A 16-year-old boy with mental health problems has been held in solitary confinement for four-and-a-half months, his lawyers claim.
The teenager, referred to only as AB, is said to have been detained alone in his cell at the Feltham Young Offenders Institute (YOI) in London for 23-and-a-half hours a day, in contradiction to the Human Rights Act, according to his lawyers.
A judicial review is being brought by the Howard League for Penal Reform, at the High Court, whose legal team claim their client has suffered "inhuman and degrading" treatment.
The case, brought against the UK Government, has seen Justice Secretary Liz Truss "conceding" aspects of AB's treatment were unlawful as she mounts a defence.
According to court papers submitted by his legal team, the teenager has been diagnosed with post-traumatic stress disorder anxiety, hyper-vigilance, hyper-arousal and attention deficit hyperactivity disorder (ADHD), for which he requires a "high dose" of medication after suffering "emotional and physical abuse" as a child.
Dan Squires QC, representing AB, who is due to be released in July 2017, told the court he was placed in solitary confinement for almost the entirety of his time at the institution, reported the BBC.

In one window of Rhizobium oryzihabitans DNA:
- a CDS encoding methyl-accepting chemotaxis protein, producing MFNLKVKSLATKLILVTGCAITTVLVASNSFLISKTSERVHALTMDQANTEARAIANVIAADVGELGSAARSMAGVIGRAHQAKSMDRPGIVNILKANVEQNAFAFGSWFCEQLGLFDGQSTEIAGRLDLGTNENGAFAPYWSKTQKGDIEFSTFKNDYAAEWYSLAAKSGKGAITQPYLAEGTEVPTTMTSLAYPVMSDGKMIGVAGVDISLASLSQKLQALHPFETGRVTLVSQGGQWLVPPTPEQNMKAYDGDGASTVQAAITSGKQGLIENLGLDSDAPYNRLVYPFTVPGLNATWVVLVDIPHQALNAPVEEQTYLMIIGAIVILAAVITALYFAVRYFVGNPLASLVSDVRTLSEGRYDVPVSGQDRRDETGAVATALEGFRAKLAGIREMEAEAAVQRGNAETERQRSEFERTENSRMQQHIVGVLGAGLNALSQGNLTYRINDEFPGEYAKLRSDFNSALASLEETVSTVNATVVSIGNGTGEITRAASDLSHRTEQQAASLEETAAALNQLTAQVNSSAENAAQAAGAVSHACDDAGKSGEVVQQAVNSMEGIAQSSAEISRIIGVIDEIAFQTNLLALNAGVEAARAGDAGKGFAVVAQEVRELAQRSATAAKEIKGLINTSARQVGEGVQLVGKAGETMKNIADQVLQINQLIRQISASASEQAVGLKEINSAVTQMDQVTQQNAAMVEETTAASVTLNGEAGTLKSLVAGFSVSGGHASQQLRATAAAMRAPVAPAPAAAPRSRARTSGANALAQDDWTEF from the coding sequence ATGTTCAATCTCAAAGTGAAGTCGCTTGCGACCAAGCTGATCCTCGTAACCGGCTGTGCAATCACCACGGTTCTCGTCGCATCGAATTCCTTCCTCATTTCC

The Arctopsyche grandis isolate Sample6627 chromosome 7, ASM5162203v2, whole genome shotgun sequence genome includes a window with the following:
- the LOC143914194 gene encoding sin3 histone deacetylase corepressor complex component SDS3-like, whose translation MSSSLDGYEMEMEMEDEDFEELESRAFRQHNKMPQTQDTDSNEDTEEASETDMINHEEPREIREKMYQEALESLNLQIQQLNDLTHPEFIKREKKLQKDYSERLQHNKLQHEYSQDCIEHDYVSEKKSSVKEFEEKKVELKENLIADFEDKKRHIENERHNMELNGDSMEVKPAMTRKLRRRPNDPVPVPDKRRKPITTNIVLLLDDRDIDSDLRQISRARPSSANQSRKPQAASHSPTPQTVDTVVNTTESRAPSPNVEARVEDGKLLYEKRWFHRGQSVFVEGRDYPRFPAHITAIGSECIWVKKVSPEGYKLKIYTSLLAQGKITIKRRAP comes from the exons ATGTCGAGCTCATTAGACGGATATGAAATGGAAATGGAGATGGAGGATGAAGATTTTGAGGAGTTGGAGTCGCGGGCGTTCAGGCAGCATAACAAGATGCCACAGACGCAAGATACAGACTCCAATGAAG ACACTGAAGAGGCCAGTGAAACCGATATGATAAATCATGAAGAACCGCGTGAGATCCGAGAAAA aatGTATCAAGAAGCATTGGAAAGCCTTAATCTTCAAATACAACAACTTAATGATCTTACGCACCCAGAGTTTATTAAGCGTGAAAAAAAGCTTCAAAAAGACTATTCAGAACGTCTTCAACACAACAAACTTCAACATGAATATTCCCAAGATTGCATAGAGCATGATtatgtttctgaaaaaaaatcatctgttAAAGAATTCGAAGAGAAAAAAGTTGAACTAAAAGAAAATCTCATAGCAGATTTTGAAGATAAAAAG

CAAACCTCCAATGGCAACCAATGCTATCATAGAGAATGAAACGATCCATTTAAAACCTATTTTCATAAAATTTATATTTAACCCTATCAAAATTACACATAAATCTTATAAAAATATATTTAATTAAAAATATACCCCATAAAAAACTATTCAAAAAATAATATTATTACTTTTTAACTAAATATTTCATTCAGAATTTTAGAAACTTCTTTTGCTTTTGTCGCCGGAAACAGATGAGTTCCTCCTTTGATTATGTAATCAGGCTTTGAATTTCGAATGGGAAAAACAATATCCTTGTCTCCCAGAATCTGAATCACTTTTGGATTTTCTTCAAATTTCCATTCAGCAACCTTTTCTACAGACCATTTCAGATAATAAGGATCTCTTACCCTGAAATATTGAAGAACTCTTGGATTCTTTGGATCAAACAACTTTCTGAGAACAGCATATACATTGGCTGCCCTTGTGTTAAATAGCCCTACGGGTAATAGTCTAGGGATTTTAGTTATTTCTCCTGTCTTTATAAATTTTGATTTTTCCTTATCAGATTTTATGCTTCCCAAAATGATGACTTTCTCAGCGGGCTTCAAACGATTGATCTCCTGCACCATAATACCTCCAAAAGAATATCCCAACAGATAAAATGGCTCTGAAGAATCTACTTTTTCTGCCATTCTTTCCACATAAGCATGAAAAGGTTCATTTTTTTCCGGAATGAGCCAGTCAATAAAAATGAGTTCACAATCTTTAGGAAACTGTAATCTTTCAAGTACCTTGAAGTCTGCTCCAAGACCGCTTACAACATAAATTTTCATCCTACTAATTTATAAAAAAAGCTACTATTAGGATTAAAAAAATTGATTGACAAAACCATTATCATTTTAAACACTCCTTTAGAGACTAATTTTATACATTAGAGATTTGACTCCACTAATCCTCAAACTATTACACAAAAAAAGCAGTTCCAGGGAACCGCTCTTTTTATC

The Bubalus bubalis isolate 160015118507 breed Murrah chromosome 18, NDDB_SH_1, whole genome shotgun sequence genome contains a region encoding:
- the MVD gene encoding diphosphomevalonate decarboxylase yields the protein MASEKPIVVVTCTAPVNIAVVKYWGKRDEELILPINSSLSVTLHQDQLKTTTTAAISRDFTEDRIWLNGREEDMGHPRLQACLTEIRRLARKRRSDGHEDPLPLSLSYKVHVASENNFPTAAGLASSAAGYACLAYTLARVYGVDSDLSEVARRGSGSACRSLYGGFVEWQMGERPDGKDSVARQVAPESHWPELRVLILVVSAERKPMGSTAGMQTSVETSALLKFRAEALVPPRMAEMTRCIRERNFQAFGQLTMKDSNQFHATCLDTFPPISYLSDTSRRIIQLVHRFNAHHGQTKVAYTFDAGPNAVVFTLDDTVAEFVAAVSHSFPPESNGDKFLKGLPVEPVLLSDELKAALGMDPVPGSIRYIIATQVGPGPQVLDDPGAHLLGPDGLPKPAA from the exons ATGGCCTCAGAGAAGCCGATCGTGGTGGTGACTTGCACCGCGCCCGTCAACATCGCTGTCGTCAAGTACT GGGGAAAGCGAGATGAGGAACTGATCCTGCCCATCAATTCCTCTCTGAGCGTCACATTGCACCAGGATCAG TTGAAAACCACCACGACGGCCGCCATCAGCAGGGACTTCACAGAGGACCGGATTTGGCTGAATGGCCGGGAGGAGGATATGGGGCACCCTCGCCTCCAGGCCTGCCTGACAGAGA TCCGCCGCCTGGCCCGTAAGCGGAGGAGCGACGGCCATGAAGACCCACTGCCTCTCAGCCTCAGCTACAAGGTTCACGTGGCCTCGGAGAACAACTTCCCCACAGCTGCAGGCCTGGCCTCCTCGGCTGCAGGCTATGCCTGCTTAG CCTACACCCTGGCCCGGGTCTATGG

It is alleged that the teenager - who was jailed in December 2016 - was held for the first two months locked alone in his cell, and not permitted any contact with other children.
AB was permitted just 30 minutes a day to shower, exercise, make phone calls and take medication it was stated by Squires.
This time was slightly extended in February, but he still remained isolated for 22 hours a day in his cell, it was alleged.
"All he has to do is to watch television ... or lie on his bed," said Squires.
During his incarceration, AB has not been given the statutory minimum of 15 hours education per week, it is claimed by his mother.
Court documents say the teenager has a "history in previous custody" and was initially placed in solitary confinement because of this, reported Sky News.
Howard League say the Equality and Human Rights Commission (EHRC) has been granted permission to intervene in the case, which raises serious issues about keeping children in prolonged solitary confinement not previously considered by courts in the UK.
Chief executive Frances Crook said: "This is a widespread problem and it is getting worse.
"In just the last week, several more children have asked the Howard League for help because they are in almost total isolation."
"Some of the children we have represented have been in solitary confinement for up to nine months and have been subject to very similar regimes to the boy in this case.
"They have been allowed out of their cells for about 30 minutes a day, with little or no access to education, limited access to exercise or fresh air, and no association or meaningful intervention."
The hearing will resume on Wednesday (26 April).